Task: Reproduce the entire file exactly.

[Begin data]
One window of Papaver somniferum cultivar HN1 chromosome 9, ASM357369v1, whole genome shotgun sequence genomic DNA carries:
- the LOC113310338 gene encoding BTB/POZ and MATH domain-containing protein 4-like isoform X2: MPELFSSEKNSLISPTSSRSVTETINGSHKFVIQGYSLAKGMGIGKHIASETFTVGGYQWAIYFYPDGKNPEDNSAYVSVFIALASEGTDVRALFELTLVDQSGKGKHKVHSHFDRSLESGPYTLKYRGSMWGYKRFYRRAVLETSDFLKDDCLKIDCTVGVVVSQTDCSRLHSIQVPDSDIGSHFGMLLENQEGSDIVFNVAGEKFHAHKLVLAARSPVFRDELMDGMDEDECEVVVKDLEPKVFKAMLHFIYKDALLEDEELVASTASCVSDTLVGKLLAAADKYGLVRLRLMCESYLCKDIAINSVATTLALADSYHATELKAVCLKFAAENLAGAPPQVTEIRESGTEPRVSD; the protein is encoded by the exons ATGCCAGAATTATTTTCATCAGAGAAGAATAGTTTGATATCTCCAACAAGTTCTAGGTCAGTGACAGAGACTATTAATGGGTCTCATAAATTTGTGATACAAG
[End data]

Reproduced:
One window of Papaver somniferum cultivar HN1 chromosome 9, ASM357369v1, whole genome shotgun sequence genomic DNA carries:
- the LOC113310338 gene encoding BTB/POZ and MATH domain-containing protein 4-like isoform X2: MPELFSSEKNSLISPTSSRSVTETINGSHKFVIQGYSLAKGMGIGKHIASETFTVGGYQWAIYFYPDGKNPEDNSAYVSVFIALASEGTDVRALFELTLVDQSGKGKHKVHSHFDRSLESGPYTLKYRGSMWGYKRFYRRAVLETSDFLKDDCLKIDCTVGVVVSQTDCSRLHSIQVPDSDIGSHFGMLLENQEGSDIVFNVAGEKFHAHKLVLAARSPVFRDELMDGMDEDECEVVVKDLEPKVFKAMLHFIYKDALLEDEELVASTASCVSDTLVGKLLAAADKYGLVRLRLMCESYLCKDIAINSVATTLALADSYHATELKAVCLKFAAENLAGAPPQVTEIRESGTEPRVSD; the protein is encoded by the exons ATGCCAGAATTATTTTCATCAGAGAAGAATAGTTTGATATCTCCAACAAGTTCTAGGTCAGTGACAGAGACTATTAATGGGTCTCATAAATTTGTGATACAAG